Psalm 143:1-12 A Lament By David
Psalm 143:1-12 Goals
This is the last lament psalm in the book of psalms. (Oh, don’t cry! We have mostly hymns and a royal psalm left.) It is the third to last psalm attributed to David.
As I age, I don’t care about so many things in this world. As a result, I am more content. I think that’s what Paul meant when he said, “Not that I speak from want, for I have learned to be content in whatever circumstances I am. I know how to get along with humble means, and I also know how to live in prosperity; in any and every circumstance I have learned the secret of being filled and going hungry, both of having abundance and suffering need.” (Phil. 4:11 ).
Paul also said, “If we have food and covering, with these we shall be content” (1 Tim. 6:8). That anonymous guy said in the book of Hebrews, possibly Paul, “Make sure that your character is free from the love of money, being content with what you have; for He Himself has said, ‘I WILL NEVER DESERT YOU, NOR WILL I EVER FORSAKE YOU’” (Heb. 13:5). If you aren’t as free from stuff in the world as you’d like, don’t worry, God will help you with it.
Years ago, after I was first saved, I wrote in my Bible, “Lord, I want nothing for myself.” Not long afterward, I wondered, “Why did I write that?” I had seen it in someone else’s Bible and thought it was really cool. Decades later, I’m still not quite at that level. Sometimes I want things. But I’m better than I used to be. And I can tell you it’s very freeing not to want so much. The things I need God makes sure I get them and even more and better quality than I need (cf. Phil. 4:19).
David once again implored God to hear him (v. 1). He asked not to be judged which is similar to having sins forgiven (v. 2, cf. 1 John 1:9). David didn’t understand about Christ and forgiveness through him though I bet he sacrificed a lot of bulls and now, in Heaven, understands the theology that animal sacrifice presaged the sacrifice of the Ultimate Lamb, Jesus.
David, again, is being pursued (v. 3). Being in a dark cave, hiding out, he may have felt almost as bad as Jonah in the huge fish (v. 1 Sam. 22:1; Jon. 1:17; 2:1). David felt like he was “crushed” (v. 3b). He was depressed emotionally, in “heart,” and spiritually (v. 4).
David’s antidote for his depression is the same one we should use and it’s not a pill or a gallon of ice cream. He remembered the things he had done in the past (v. 5). So he could have recalled how God had spared him when Saul was stalking him but he also could have remembered God’s wondrous works in creating the world, separating the Red Sea, protecting Joseph from his brothers, and the occupation of the Promised Land.
When we are down, we can do the same things. I always like to recall what God has done in my life and remind myself that whenever I think God doesn’t care or isn’t answering my prayer, I always end up looking back and feeling like an idiot (see The Idiot Rule).
David praised God even when he felt like his life had dried up like a desert (v. 6). He asked God to answer him quickly because he felt like he was just going to collapse under the pressure of his persecution (v. 7). He felt like he was going to die and “go down to the pit” of Sheol, the holding tank for the OT dead.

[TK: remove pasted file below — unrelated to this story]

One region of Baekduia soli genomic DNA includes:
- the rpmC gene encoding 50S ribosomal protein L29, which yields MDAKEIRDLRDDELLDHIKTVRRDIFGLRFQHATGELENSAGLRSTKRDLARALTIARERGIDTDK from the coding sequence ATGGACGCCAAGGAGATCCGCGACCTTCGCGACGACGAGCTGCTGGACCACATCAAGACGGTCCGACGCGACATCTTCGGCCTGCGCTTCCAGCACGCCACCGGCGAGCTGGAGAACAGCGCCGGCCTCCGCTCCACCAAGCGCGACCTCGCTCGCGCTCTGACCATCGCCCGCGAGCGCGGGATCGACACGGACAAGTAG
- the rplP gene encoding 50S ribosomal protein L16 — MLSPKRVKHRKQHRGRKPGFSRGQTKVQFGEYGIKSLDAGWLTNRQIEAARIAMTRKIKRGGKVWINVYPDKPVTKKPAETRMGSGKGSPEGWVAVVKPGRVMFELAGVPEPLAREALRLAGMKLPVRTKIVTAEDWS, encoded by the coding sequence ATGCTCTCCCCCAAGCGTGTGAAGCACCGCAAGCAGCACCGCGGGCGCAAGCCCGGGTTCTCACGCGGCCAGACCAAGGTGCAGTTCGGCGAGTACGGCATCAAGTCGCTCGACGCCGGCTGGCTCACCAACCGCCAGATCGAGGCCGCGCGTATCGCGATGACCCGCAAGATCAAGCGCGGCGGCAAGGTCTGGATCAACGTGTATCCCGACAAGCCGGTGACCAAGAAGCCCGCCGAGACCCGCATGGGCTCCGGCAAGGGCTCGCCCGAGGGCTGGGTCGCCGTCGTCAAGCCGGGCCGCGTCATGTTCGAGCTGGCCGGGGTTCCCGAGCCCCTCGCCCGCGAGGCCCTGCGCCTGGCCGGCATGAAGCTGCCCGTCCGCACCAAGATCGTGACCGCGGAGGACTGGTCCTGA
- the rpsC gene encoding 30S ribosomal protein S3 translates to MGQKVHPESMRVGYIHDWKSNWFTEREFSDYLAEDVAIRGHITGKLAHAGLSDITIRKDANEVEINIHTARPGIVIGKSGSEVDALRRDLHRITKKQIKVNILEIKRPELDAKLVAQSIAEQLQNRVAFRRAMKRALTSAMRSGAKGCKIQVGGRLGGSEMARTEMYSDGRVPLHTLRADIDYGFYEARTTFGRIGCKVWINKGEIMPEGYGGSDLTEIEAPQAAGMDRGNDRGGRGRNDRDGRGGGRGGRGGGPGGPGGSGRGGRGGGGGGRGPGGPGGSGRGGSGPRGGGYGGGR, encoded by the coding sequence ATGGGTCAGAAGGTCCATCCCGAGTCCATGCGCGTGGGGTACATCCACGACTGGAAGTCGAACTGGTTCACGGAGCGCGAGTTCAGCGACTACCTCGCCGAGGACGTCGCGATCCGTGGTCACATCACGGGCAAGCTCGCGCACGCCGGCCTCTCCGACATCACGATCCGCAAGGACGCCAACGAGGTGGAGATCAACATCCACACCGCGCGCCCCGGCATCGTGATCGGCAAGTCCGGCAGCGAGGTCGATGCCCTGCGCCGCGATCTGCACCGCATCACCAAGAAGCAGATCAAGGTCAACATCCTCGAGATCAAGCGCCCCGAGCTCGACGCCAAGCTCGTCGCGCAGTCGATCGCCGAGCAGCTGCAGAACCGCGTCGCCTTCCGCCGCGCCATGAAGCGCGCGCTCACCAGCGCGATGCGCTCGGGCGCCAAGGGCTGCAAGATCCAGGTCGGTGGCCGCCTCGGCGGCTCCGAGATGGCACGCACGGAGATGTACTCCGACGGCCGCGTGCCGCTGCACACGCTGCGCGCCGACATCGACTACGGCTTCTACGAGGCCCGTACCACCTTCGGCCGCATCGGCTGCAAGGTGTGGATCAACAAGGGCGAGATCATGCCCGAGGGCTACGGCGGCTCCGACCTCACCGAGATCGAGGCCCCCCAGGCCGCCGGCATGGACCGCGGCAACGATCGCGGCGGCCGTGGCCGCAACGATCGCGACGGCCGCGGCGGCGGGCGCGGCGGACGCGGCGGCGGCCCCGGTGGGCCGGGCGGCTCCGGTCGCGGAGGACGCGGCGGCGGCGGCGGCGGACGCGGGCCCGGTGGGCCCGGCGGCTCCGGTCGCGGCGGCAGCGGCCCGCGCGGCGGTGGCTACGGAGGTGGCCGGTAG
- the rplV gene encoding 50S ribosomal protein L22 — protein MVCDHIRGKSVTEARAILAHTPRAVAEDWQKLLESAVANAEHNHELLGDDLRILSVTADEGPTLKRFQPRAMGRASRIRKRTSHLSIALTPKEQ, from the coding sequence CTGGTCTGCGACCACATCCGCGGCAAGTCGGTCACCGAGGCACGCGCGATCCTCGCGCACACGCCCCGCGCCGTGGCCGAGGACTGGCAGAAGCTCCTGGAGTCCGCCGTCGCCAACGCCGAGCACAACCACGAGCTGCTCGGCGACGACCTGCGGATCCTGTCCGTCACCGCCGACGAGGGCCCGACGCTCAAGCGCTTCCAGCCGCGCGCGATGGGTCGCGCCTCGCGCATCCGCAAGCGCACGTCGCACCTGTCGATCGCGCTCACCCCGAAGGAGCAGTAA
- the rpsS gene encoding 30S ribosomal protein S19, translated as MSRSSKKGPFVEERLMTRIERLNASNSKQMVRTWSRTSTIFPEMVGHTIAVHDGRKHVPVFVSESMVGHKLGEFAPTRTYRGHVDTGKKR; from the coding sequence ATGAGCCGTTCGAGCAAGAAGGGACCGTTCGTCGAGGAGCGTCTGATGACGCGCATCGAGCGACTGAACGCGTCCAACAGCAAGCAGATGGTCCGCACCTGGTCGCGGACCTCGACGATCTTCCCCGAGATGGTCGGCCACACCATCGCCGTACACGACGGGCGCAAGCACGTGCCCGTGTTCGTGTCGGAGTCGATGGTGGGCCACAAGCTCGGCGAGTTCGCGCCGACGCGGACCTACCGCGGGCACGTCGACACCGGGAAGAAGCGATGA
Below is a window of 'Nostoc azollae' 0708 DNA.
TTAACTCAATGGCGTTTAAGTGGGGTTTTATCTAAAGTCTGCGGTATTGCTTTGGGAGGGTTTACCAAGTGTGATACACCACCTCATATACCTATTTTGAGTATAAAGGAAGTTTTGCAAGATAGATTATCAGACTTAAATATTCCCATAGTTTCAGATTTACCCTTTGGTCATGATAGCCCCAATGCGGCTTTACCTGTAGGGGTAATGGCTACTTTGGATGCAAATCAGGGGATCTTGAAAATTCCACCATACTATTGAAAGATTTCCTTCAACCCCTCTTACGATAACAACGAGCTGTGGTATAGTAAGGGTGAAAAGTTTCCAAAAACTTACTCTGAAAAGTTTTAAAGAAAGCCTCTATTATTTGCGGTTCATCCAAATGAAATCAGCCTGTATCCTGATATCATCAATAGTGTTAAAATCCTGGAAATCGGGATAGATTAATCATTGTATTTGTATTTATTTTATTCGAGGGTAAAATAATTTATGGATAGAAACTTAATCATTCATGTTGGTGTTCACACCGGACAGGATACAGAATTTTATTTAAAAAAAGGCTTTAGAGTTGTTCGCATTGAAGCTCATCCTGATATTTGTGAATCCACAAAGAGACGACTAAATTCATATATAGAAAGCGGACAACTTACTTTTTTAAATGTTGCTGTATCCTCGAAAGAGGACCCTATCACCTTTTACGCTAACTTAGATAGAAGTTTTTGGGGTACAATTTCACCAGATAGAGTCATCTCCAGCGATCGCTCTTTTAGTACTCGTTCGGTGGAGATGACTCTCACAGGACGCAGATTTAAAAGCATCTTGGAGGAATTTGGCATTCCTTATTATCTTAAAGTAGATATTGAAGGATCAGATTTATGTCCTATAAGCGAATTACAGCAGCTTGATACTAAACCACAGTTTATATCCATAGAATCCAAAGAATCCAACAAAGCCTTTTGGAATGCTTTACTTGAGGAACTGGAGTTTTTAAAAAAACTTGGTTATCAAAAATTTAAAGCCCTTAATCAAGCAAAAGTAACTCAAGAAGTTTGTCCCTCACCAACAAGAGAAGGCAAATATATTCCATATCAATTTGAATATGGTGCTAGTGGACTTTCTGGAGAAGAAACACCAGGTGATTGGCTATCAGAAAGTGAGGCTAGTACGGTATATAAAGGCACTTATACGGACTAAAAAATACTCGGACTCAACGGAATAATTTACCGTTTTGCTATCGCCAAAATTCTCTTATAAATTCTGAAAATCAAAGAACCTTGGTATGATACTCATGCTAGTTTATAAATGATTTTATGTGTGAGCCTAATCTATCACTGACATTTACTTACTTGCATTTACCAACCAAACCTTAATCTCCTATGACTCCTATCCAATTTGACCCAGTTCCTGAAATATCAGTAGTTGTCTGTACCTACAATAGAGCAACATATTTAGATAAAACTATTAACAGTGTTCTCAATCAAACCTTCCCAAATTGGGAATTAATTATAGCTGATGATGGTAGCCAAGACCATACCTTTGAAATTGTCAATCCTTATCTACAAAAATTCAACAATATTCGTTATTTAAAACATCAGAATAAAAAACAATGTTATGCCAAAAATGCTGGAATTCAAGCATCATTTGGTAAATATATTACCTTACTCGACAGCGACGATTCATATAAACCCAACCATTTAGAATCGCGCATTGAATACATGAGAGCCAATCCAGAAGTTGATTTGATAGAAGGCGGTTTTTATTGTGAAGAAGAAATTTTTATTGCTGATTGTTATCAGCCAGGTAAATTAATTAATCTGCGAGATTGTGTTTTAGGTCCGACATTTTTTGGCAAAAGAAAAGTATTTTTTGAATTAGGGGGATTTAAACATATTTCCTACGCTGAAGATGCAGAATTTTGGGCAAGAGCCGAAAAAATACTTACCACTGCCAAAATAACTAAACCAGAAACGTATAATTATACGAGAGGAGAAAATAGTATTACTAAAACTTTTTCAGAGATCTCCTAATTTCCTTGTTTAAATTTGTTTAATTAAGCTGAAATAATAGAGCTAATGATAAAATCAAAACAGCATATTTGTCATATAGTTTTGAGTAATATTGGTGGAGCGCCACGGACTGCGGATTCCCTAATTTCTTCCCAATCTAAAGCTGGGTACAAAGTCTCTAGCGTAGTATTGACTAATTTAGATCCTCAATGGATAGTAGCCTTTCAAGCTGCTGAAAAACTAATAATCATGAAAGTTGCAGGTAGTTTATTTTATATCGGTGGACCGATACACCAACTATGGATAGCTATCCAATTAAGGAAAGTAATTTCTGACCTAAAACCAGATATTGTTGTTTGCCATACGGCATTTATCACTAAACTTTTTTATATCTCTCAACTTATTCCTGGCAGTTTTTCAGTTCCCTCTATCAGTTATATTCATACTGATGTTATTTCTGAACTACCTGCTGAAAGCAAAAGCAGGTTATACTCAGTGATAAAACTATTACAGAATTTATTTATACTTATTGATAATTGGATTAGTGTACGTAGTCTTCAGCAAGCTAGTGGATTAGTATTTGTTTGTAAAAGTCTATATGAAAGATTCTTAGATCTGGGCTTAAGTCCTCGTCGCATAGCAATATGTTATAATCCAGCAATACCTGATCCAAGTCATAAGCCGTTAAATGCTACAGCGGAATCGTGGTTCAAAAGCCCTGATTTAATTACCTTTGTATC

I love verse 8! David asks to hear of God’s hesed, lovingkindness, every morning. Every morning, David would wake up and affirm his trust in God and ask God for guidance (cf. Prov. 3:5-6). He could have confessed with Jeremiah, ” The LORD’S loving kindnesses indeed never cease, For His compassions never fail. They are new every morning; great is Your faithfulness (Lam. 3:22-23).
Verse 8 is a great prayer for us to memorize and pray as we get out of bed every day. David looked to God as he awoke daily.
He concludes by asking once again to protect him from his stalkers who wanted him dead (v. 9). God was certainly the all-powerful One Who would be able to keep him from harm (v. 9, cf. Ps. 121, Sleepless In Sion). Hiding in God, David realized, was better than hiding in a cave.
David was humble and teachable. A disciple must be teachable. It is part of the definition of disciple. A disciple is a learner. David asked for God to teach him His will (v. 10). There is no reason for God to answer a prayer like that unless the person praying actually is willing to do His will.
David asked to be revived (v. 11) and for God to help him resolve his struggle (cf. Ps. 71:20-21).
Since God was bound to David in covenantal love, hesed, he could trust God to destroy his persecutors (v. 12). As a servant, David could trust God to answer his prayer. John said as much in John 14:12-14. “Truly, truly, I say to you, he who believes in Me, the works that I do, he will do also; and greater works than these he will do; because I go to the Father. Whatever you ask in My name, that will I do, so that the Father may be glorified in the Son. If you ask Me anything in My name, I will do it.” To ask in Jesus’ name presupposes servanthood. If you are seeking to serve God with all your heart (cf. Jer. 29:13), God will hear you and give you what you ask.
Are you making requests in Jesus’ name? Or are you asking for things selfishly? Can you write in your Bible, “Lord, I want nothing for myself?”
As my teenage daughter would say, “Goals.”
Proverbs 17:26 A Fine Thing
A friend of mine says “no good deed goes unpunished.” He didn’t make it up but he had helped a lot of people that were unappreciative. Remember Proverbs is a book of advice from a father to a son. Solomon collected the Proverbs. He is warning his son not to punish people who are trying to help him.
I have often wondered why people don’t appreciate things I do for them. I think, “Don’t they know I’m their friend and want the best for them?” Oh, well.
Paul asked the Galatians, “So have I become your enemy by telling you the truth?” (Gal. 4:16). Sometimes you just can’t win.